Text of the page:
# What is the Difference Between Absorbance and Fluorescence

The key difference between absorbance and fluorescence is that we can use an absorbance analysis technique to directly measure the amount of a specific wavelength that is absorbed by a sample without dilution or assay preparation, whereas fluorescence analysis requires sample preparation in which sample of interest must be bound with the fluorescent reagents in an assay kit.

Absorbance and fluorescence are important analytical techniques that we can use to detect different properties in a given sample.

### CONTENTS

1. Overview and Key Difference
2. What is Absorbance
3. What is Fluorescence
4. Absorbance vs Fluorescence in Tabular Form
5. Summary – Absorbance vs Fluorescence

## What is Absorbance?

Absorbance is a measure of the capacity of a substance to absorb light of a specified wavelength. Specifically, it is equal to the logarithm of the reciprocal of the transmittance. Unlike optical density, absorbance measures the quantity of light absorbed by a substance.

Furthermore, spectroscopy measures absorbance (using colorimeter or spectrophotometer). The absorbance is a dimensionless property, unlike most other physical properties. There are two ways to explain absorbance: as the light absorbed by a sample or as the light transmitted through a sample. The equation for the calculation of absorbance is as follows:

A = log10(I0/I)

Where A is absorbance, I0 is the radiation transmitted from the sample, and I is the incident radiation. The following equation is also similar to the above equation in terms of transmittance (T).

A = -log10T

## What is Fluorescence?

Fluorescence is the emission of light from a substance that has absorbed energy previously. Such substances have to absorb light or any other electromagnetic radiation to emit light as fluorescence. Furthermore, this emitted light is a type of luminescence, meaning it emits spontaneously. The emitted light often has a longer wavelength than the absorbed light. That means the emitted light energy is lower than absorbed energy.

During the process of fluorescence, light is emitted as a result of the excitation of atoms in the substance. The absorbed energy is often released as luminescence in a very short time period, about 10-8 seconds. That means we can observe fluorescence as soon as we remove the source of radiation that causes excitation.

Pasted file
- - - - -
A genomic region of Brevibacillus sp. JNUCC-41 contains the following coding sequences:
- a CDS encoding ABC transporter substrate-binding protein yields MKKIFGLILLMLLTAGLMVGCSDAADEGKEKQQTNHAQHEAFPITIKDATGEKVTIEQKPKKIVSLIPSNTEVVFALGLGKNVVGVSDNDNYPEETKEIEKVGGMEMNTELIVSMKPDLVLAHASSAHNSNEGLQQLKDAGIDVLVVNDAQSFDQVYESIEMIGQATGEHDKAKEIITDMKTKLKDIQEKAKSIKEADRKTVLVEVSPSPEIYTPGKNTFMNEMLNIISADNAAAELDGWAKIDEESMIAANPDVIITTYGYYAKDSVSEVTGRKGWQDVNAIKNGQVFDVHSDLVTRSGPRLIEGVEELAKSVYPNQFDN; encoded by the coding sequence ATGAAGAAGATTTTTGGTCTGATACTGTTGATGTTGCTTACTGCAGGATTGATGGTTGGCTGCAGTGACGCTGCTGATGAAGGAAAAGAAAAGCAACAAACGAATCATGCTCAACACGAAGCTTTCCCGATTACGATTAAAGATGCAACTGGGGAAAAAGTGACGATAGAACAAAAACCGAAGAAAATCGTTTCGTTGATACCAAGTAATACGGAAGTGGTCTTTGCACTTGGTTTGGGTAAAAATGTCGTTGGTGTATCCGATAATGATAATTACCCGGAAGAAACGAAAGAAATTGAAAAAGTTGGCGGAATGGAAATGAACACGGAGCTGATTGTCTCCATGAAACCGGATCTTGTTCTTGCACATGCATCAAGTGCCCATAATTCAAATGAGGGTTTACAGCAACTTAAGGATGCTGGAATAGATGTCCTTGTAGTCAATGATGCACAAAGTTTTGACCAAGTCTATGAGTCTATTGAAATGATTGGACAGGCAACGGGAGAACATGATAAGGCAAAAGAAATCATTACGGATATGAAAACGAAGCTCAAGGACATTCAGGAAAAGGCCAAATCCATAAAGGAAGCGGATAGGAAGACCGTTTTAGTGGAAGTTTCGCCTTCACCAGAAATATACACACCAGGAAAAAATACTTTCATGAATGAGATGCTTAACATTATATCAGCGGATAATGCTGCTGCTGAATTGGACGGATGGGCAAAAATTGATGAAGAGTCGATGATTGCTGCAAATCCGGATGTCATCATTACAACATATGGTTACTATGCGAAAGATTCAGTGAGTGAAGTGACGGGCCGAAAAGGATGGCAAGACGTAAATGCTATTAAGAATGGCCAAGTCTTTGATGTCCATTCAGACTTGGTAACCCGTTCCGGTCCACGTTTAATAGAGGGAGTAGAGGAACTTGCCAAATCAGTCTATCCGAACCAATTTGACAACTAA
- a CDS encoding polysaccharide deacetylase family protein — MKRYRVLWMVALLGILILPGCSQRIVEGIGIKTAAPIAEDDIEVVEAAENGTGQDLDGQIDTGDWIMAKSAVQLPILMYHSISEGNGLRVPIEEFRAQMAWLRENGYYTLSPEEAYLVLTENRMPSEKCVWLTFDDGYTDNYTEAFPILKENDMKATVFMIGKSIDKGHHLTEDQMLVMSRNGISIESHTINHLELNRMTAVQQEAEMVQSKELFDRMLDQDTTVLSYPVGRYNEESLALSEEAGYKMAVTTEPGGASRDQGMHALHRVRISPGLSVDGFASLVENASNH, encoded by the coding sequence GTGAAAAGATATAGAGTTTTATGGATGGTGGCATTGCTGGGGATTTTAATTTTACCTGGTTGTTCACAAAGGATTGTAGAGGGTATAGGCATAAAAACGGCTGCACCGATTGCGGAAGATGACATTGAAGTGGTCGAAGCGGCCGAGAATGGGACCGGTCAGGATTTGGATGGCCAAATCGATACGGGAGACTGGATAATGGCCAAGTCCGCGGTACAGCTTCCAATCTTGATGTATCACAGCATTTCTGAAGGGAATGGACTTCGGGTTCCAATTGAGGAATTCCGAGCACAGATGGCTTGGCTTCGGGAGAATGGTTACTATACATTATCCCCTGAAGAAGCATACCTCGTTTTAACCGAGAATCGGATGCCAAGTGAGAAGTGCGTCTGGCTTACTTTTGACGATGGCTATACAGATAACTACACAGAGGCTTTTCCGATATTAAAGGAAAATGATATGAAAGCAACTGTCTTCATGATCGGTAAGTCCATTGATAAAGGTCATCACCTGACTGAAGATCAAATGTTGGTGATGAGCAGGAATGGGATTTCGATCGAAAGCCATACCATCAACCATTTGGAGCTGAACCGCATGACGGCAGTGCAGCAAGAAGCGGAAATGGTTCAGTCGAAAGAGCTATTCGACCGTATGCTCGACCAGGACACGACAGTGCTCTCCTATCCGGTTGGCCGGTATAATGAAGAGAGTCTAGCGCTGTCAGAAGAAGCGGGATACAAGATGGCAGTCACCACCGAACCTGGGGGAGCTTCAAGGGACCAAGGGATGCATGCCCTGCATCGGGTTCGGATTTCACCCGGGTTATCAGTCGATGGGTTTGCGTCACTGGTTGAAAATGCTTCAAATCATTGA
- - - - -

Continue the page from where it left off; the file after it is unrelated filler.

There are many applications of fluorescence in different fields, such as mineralogy, gemology, medicine, chemical sensors, biochemical research, dyes, biological detectors, fluorescent lamp production, etc. Moreover, we can find this process as a natural process as well; for example, in some minerals.

## What is the Difference Between Absorbance and Fluorescence?

Absorbance and fluorescence are important analytical techniques that we can use to detect different properties in a given sample. The key difference between absorbance and fluorescence is that we can use an absorbance analysis technique to directly measure the amount of a specific wavelength that is absorbed by a sample without dilution or assay preparation, whereas fluorescence analysis requires sample preparation in which sample of interest must be bound with the fluorescent reagents in an assay kit. Moreover, the fluorescence technique is more effective than absorbance because the assay in fluorescence is highly specific for the target analyte.

The below infographic presents the differences between absorbance and fluorescence in tabular form for side by side comparison

## Summary – Absorbance vs Fluorescence

Absorbance is a measure of the capacity of a substance to absorb light of a specified wavelength. Fluorescence is the emission of light from a substance that has absorbed energy previously. The key difference between absorbance and fluorescence is that we can use an absorbance analysis technique to directly measure the amount of a specific wavelength that is absorbed by a sample without dilution or assay preparation, whereas fluorescence analysis requires sample preparation in which sample of interest must be bound with the fluorescent reagents in an assay kit.